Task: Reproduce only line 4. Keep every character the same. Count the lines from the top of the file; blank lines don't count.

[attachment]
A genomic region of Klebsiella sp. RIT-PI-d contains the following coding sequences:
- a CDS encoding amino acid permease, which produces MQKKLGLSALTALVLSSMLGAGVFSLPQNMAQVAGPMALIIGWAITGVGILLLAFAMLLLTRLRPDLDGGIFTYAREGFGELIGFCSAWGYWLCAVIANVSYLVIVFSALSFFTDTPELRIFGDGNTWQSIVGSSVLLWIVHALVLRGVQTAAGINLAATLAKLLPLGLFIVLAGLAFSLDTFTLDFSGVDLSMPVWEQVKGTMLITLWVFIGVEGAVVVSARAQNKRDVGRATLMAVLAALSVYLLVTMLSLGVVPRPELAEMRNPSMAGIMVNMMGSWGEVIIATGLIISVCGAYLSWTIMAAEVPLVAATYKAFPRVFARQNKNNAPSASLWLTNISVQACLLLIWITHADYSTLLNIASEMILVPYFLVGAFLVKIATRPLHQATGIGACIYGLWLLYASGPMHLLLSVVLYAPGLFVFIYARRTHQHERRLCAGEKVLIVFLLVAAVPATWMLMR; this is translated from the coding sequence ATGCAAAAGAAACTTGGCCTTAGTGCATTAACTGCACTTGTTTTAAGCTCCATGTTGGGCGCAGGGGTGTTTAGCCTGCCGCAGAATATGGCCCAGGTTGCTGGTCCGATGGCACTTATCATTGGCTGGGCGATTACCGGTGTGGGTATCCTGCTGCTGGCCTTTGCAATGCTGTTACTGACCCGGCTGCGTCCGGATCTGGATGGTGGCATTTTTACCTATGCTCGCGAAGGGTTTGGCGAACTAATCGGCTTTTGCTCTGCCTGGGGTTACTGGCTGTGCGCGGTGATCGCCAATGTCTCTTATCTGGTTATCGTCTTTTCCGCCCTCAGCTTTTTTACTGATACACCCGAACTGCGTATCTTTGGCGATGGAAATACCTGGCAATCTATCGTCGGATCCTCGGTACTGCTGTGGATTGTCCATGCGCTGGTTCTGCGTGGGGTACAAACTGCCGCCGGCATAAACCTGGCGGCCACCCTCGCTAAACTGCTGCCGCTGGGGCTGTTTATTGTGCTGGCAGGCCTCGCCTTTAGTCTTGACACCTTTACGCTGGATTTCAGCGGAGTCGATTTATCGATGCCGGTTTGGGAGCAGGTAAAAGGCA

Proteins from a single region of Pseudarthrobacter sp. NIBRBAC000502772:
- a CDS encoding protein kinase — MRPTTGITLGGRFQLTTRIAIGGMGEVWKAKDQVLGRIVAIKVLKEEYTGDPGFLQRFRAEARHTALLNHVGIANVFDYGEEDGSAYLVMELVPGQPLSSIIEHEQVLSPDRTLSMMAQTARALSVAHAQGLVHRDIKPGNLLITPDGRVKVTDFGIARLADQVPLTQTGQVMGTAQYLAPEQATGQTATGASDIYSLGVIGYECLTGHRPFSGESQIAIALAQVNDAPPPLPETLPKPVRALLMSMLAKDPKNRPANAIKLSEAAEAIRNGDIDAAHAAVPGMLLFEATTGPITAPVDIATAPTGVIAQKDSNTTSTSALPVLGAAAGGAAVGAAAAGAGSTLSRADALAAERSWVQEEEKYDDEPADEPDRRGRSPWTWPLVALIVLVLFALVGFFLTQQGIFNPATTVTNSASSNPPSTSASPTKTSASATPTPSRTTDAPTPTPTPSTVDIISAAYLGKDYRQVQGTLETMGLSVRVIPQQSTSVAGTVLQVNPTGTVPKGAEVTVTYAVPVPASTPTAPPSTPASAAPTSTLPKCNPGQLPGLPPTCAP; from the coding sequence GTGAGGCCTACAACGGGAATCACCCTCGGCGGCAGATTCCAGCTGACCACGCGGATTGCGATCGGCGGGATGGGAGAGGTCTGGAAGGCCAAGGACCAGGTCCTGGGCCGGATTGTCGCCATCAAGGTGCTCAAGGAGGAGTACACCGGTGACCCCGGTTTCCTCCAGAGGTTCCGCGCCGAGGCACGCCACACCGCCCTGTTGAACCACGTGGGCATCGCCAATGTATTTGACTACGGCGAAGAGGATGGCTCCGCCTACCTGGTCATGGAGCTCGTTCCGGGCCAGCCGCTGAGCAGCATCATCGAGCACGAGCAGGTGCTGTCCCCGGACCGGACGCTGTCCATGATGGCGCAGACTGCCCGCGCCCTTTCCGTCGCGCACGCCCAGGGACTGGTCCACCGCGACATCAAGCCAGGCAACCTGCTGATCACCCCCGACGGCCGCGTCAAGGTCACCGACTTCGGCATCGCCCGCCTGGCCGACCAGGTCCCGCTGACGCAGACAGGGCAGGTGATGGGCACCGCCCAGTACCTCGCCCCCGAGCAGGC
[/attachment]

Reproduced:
- a CDS encoding protein kinase — MRPTTGITLGGRFQLTTRIAIGGMGEVWKAKDQVLGRIVAIKVLKEEYTGDPGFLQRFRAEARHTALLNHVGIANVFDYGEEDGSAYLVMELVPGQPLSSIIEHEQVLSPDRTLSMMAQTARALSVAHAQGLVHRDIKPGNLLITPDGRVKVTDFGIARLADQVPLTQTGQVMGTAQYLAPEQATGQTATGASDIYSLGVIGYECLTGHRPFSGESQIAIALAQVNDAPPPLPETLPKPVRALLMSMLAKDPKNRPANAIKLSEAAEAIRNGDIDAAHAAVPGMLLFEATTGPITAPVDIATAPTGVIAQKDSNTTSTSALPVLGAAAGGAAVGAAAAGAGSTLSRADALAAERSWVQEEEKYDDEPADEPDRRGRSPWTWPLVALIVLVLFALVGFFLTQQGIFNPATTVTNSASSNPPSTSASPTKTSASATPTPSRTTDAPTPTPTPSTVDIISAAYLGKDYRQVQGTLETMGLSVRVIPQQSTSVAGTVLQVNPTGTVPKGAEVTVTYAVPVPASTPTAPPSTPASAAPTSTLPKCNPGQLPGLPPTCAP; from the coding sequence GTGAGGCCTACAACGGGAATCACCCTCGGCGGCAGATTCCAGCTGACCACGCGGATTGCGATCGGCGGGATGGGAGAGGTCTGGAAGGCCAAGGACCAGGTCCTGGGCCGGATTGTCGCCATCAAGGTGCTCAAGGAGGAGTACACCGGTGACCCCGGTTTCCTCCAGAGGTTCCGCGCCGAGGCACGCCACACCGCCCTGTTGAACCACGTGGGCATCGCCAATGTATTTGACTACGGCGAAGAGGATGGCTCCGCCTACCTGGTCATGGAGCTCGTTCCGGGCCAGCCGCTGAGCAGCATCATCGAGCACGAGCAGGTGCTGTCCCCGGACCGGACGCTGTCCATGATGGCGCAGACTGCCCGCGCCCTTTCCGTCGCGCACGCCCAGGGACTGGTCCACCGCGACATCAAGCCAGGCAACCTGCTGATCACCCCCGACGGCCGCGTCAAGGTCACCGACTTCGGCATCGCCCGCCTGGCCGACCAGGTCCCGCTGACGCAGACAGGGCAGGTGATGGGCACCGCCCAGTACCTCGCCCCCGAGCAGGC